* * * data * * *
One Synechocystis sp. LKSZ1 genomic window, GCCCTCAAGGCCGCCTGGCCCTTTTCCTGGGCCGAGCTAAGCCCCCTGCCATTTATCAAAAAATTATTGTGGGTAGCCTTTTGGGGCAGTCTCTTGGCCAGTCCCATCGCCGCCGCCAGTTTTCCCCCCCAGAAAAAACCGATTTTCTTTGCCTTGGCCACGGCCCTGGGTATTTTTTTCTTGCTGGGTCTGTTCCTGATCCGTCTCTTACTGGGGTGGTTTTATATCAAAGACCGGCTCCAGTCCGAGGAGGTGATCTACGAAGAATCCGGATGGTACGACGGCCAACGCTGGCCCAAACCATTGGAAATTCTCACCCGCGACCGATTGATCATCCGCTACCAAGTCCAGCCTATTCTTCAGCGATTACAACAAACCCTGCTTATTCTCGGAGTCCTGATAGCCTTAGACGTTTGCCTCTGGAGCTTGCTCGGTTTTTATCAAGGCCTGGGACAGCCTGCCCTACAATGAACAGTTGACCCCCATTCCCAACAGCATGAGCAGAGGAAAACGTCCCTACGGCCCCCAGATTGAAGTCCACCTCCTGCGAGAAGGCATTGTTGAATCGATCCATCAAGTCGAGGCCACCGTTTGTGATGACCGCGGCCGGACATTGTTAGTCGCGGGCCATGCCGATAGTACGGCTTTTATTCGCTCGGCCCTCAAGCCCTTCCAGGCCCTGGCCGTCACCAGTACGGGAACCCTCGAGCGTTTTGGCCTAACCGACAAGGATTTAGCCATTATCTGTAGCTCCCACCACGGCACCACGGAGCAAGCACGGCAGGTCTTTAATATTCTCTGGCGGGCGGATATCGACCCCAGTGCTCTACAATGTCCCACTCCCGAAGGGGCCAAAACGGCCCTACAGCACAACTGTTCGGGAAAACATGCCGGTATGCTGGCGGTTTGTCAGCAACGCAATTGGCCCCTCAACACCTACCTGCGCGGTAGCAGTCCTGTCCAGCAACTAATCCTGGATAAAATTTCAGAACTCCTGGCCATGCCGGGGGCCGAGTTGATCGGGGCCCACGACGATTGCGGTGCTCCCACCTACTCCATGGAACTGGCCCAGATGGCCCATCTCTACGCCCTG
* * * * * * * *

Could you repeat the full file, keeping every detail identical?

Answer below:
One Synechocystis sp. LKSZ1 genomic window, GCCCTCAAGGCCGCCTGGCCCTTTTCCTGGGCCGAGCTAAGCCCCCTGCCATTTATCAAAAAATTATTGTGGGTAGCCTTTTGGGGCAGTCTCTTGGCCAGTCCCATCGCCGCCGCCAGTTTTCCCCCCCAGAAAAAACCGATTTTCTTTGCCTTGGCCACGGCCCTGGGTATTTTTTTCTTGCTGGGTCTGTTCCTGATCCGTCTCTTACTGGGGTGGTTTTATATCAAAGACCGGCTCCAGTCCGAGGAGGTGATCTACGAAGAATCCGGATGGTACGACGGCCAACGCTGGCCCAAACCATTGGAAATTCTCACCCGCGACCGATTGATCATCCGCTACCAAGTCCAGCCTATTCTTCAGCGATTACAACAAACCCTGCTTATTCTCGGAGTCCTGATAGCCTTAGACGTTTGCCTCTGGAGCTTGCTCGGTTTTTATCAAGGCCTGGGACAGCCTGCCCTACAATGAACAGTTGACCCCCATTCCCAACAGCATGAGCAGAGGAAAACGTCCCTACGGCCCCCAGATTGAAGTCCACCTCCTGCGAGAAGGCATTGTTGAATCGATCCATCAAGTCGAGGCCACCGTTTGTGATGACCGCGGCCGGACATTGTTAGTCGCGGGCCATGCCGATAGTACGGCTTTTATTCGCTCGGCCCTCAAGCCCTTCCAGGCCCTGGCCGTCACCAGTACGGGAACCCTCGAGCGTTTTGGCCTAACCGACAAGGATTTAGCCATTATCTGTAGCTCCCACCACGGCACCACGGAGCAAGCACGGCAGGTCTTTAATATTCTCTGGCGGGCGGATATCGACCCCAGTGCTCTACAATGTCCCACTCCCGAAGGGGCCAAAACGGCCCTACAGCACAACTGTTCGGGAAAACATGCCGGTATGCTGGCGGTTTGTCAGCAACGCAATTGGCCCCTCAACACCTACCTGCGCGGTAGCAGTCCTGTCCAGCAACTAATCCTGGATAAAATTTCAGAACTCCTGGCCATGCCGGGGGCCGAGTTGATCGGGGCCCACGACGATTGCGGTGCTCCCACCTACTCCATGGAACTGGCCCAGATGGCCCATCTCTACGCCCTG